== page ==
a trifecta for Kids
How three new federal grants will help build Minnesota's infrastructure for early education
THE NEWS CAME OVER a few days in December: Three grants for early learning from the U.S. Department of Education totaling $88 million were coming to Minnesota.
Photo by Jillian Kahn, Northside Achievement Zone
The Race to the Top, Promise Neighborhoods, and Investing in Innovation (i3) grants focus on children at risk. Their strategies vary, but all aim to benefit children statewide by building an infrastructure for early education.
“We have that infrastructure for K–12, and we have it for higher education, but preschool kids haven’t historically been part of public funding for education,” says Karen Cadigan, Ph.D. ’08, director of the Office of Early Learning in Minnesota’s Department of Education. “There were two reasons for that—we didn’t understand how much important learning takes place before kindergarten, and we didn’t understand the public benefit from having young children ready for school. Now we know that early education is as important as elementary school, if not more.”
“Experiences early in life affect the quality of the brain’s architecture, creating a firm or weak foundation for all learning that comes later,” says Gunnar. “Studies of early development show the achievement gap is in place long before children reach school. To close that gap, we need to invest in the development of our youngest citizens. These three grants are an excellent start.”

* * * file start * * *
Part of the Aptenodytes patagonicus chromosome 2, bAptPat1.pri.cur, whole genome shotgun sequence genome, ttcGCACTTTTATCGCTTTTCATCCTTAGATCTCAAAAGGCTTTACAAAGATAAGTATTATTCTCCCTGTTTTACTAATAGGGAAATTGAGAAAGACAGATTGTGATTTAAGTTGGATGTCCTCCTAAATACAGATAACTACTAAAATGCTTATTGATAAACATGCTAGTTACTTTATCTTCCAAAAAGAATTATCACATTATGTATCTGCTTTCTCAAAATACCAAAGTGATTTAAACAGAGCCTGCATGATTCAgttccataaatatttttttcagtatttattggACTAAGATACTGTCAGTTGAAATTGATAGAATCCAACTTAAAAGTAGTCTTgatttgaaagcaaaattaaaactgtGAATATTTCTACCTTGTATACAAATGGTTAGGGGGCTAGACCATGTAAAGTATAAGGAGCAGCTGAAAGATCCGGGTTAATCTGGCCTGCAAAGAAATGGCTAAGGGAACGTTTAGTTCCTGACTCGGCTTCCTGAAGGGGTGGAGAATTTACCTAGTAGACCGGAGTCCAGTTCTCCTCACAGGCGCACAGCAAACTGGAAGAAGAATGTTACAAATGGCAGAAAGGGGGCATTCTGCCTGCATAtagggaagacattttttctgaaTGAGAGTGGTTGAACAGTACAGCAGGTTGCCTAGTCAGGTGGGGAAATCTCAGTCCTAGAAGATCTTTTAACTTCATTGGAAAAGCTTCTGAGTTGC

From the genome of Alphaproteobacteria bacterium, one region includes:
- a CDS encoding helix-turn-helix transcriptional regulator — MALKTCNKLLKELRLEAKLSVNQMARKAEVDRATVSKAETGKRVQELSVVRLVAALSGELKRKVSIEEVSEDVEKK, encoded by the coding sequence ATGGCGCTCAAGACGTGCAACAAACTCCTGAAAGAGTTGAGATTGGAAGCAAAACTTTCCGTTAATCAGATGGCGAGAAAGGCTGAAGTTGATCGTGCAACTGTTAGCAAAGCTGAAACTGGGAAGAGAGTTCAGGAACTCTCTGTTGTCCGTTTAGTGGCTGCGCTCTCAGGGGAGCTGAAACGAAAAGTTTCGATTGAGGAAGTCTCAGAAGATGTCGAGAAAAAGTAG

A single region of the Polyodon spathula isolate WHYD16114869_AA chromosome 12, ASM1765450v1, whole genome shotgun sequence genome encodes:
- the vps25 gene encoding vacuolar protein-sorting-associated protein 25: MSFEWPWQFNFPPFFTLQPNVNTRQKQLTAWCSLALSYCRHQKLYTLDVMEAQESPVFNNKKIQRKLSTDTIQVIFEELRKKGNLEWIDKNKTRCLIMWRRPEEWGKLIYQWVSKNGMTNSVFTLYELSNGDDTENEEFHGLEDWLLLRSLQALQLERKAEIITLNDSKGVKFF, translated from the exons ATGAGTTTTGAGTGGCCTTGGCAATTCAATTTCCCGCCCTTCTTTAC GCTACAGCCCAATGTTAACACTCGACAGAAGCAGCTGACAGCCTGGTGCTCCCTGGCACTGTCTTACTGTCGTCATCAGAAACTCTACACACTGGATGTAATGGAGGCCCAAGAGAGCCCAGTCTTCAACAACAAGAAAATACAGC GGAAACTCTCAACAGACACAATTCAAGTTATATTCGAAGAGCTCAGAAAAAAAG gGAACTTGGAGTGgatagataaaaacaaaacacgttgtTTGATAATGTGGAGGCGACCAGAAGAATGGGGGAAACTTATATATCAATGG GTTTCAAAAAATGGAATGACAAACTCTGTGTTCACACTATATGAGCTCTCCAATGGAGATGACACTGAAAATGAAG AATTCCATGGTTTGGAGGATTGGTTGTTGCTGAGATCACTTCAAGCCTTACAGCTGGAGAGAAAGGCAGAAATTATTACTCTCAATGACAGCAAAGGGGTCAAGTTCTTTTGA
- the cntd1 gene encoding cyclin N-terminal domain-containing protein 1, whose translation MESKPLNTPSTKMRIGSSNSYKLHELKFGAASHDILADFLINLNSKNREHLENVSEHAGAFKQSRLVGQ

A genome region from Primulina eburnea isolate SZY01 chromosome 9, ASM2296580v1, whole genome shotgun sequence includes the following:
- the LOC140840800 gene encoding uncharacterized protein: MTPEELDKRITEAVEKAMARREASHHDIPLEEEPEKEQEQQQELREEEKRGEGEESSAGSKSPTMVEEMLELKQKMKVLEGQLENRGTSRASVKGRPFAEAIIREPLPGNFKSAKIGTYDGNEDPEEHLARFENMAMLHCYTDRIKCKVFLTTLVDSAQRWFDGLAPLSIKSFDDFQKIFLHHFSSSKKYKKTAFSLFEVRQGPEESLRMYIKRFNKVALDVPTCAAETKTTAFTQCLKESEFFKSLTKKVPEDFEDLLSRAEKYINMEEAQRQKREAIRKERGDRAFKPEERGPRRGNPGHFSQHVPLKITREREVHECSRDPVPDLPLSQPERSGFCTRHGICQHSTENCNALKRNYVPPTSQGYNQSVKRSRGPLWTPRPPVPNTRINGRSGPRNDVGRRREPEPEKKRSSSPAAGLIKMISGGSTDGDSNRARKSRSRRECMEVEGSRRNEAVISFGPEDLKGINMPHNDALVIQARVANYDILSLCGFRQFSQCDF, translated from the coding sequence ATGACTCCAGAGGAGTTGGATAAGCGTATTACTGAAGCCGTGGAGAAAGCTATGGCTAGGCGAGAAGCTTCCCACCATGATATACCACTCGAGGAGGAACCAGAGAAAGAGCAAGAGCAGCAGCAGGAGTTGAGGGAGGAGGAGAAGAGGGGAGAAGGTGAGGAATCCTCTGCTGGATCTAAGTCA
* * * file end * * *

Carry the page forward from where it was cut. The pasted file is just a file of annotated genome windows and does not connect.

The grants could not have come at a better time. The Minnesota Early Learning Foundation—a coalition of top business leaders, early-education specialists from the University, and early-education providers—was about to sunset. The group was formed because of accumulating research that shows the powerful long-term return on investment for dollars spent on early learning—and the staggering cost of failing to invest in young kids. Yet those programs are often among the first to be cut in hard times.
A pilot project funded by MELF in fact played a big role in attracting the federal dollars to Minnesota by focusing on two key initiatives: developing a voluntary four-star rating system for early-education programs, and providing scholarships for children to attend the best programs to ensure access. Minnesota was the first state to tie scholarships to such a rating system.
“These grants were not awarded by lottery,” says Art Rolnick, MELF organizer, former Federal Reserve vice president, now a University fellow. “We won them based on years of hard work and commitment by many early-childhood advocates around the state. But the trifecta—that’s really something.”
The College of Education and Human Development is the recipient of one of the grants—the i3—as part of an interdisciplinary collaborative (see “How i3 came to Minnesota,”. For all three grants, CEHD played a role in the proposals and will be engaged in implementation.